Nguyễn Thái Ngọc, Jonathan Tan

// adding Jonathan Tan to cc based on the fact that we keep bringing
up partial clones and how it relates...

On Sun, Mar 29, 2020 at 8:23 PM Matheus Tavares Bernardino
<matheus.bernardino@usp.br> wrote:
>
> On Tue, Mar 24, 2020 at 3:30 PM Junio C Hamano <gitster@pobox.com> wrote:
> >
> > Elijah Newren <newren@gmail.com> writes:
> >
> > > On Mon, Mar 23, 2020 at 11:13 PM Matheus Tavares
> > > <matheus.bernardino@usp.br> wrote:
> > >>
> > >> In the last commit, git-grep learned to honor sparsity patterns. For
> > >> some use cases, however, it may be desirable to search outside the
> > >> sparse checkout. So add the '--ignore-sparsity' option, which restores
> > >> the old behavior. Also add the grep.ignoreSparsity configuration, to
> > >> allow setting this behavior by default.
> > >
> > > Should `--ignore-sparsity` be a global git option rather than a
> > > grep-specific one?  Also, should grep.ignoreSparsity rather be
> > > core.ignoreSparsity or core.searchOutsideSparsePaths or something?
> >
> > Great question.  I think "git diff" with various options would also
> > want to optionally be able to be confined within the sparse cone, or
> > checking the entire world by lazily fetching outside the sparsity.
> [...]
> > Regardless of the choice of the default, it would be a good
> > idea to make the subcommands consistently offer the same default and
> > allow the non-default views with the same UI.
>
> Yeah, it seems like a sensible path. Regarding implementation, there
> is the question that Elijah raised, of whether to use a global git
> option or separate but consistent options for each subcommand. I don't
> have much experience with sparse checkout to argument for one or
> another, so I would like to hear what others have to say about it.
>
> A question that comes to my mind regarding the global git option is:
> will --ignore-sparsity (or whichever name we choose for it [1]) be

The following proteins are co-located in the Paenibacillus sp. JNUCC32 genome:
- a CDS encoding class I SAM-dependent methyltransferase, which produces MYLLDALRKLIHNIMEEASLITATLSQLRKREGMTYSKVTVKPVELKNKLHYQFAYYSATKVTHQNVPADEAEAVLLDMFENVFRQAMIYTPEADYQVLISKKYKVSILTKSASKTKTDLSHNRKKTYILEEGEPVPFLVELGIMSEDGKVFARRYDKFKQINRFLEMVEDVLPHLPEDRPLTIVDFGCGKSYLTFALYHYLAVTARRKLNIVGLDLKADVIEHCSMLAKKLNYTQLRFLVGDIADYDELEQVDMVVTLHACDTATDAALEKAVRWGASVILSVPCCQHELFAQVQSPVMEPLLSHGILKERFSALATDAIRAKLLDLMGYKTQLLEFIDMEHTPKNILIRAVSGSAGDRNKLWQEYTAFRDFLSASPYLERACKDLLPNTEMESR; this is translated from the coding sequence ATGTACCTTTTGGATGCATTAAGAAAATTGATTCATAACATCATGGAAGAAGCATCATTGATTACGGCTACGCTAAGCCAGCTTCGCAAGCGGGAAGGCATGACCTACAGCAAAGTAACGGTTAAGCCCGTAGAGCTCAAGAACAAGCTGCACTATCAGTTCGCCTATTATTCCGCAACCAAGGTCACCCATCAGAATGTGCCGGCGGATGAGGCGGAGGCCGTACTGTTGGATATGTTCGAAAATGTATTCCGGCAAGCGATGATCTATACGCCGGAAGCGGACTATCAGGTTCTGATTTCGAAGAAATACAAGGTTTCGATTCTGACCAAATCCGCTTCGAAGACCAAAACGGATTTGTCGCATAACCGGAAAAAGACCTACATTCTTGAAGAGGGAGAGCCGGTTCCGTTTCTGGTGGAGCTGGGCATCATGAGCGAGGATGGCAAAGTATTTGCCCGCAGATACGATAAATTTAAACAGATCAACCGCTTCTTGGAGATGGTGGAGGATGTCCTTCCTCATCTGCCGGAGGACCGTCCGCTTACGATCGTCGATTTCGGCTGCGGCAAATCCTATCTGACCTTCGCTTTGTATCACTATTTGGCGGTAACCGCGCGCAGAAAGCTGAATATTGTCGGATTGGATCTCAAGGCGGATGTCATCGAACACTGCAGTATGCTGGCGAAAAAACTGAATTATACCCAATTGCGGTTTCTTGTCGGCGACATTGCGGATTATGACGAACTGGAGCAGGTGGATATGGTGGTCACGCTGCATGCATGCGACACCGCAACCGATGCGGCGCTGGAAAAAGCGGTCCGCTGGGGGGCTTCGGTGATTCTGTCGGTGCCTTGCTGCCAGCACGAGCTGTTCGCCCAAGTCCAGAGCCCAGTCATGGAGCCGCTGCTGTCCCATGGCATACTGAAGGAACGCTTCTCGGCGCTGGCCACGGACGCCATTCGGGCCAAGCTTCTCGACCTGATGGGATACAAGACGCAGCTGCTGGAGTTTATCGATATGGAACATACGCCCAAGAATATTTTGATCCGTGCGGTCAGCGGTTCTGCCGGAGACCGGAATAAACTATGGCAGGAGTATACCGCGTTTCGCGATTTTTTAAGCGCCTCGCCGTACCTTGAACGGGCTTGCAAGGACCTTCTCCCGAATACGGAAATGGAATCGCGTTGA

> sufficient for all subcommands? Or may some of them require additional
> options for command-specific behaviors concerning sparsity patterns?
> Also, would it be OK if we just ignored the option in commands that do
> not operate differently in sparse checkouts (maybe, fetch, branch and
> send-email, for example)? And would it make sense to allow
> constructions such as `git --ignore-sparsity checkout` or even `git
> --ignore-sparsity sparse-checkout ...`?

I think the same option would probably be sufficient for all
subcommands, though I have a minor question about the merge machinery
(below).  And generally, I think it would be unusual for people to
pass the command line flag; I suspect most would set a config option
for most cases and then only occasionally override it on the command
line.  Since that config option would always be set, I'd expect
commands that are unaffected to just ignore it (much like both "git -c
merge.detectRenames=true fetch" and "git --work-tree=othertree fetch"
will both ignore the irrelevant options rather than trying to detect
that they were specified and error out).

> [1]: Does anyone have suggestions for the option/config name? The best
> I could come up with so far (without being too verbose) is
> --no-sparsity-constraints. But I fear this might sound generic. As
> Elijah already mentioned, --ignore-sparsity is not good either, as it
> introduces double negatives in code...

Does verbosity matter that much?  I think people would set it in
config, and tab completion would make it pretty easy to complete in
any event.

Anyway, maybe it will help if I provide a very rough first draft of
what changes we could introduce to Documentation/config/core.txt, and
then ask a bunch of my own questions about it below:

"""
core.restrictToSparsePaths::
        Only meaningful in conjuntion with core.sparseCheckoutCone.
        This option extends sparse checkouts (which limit which paths
        are written to the worktree), so that output and operations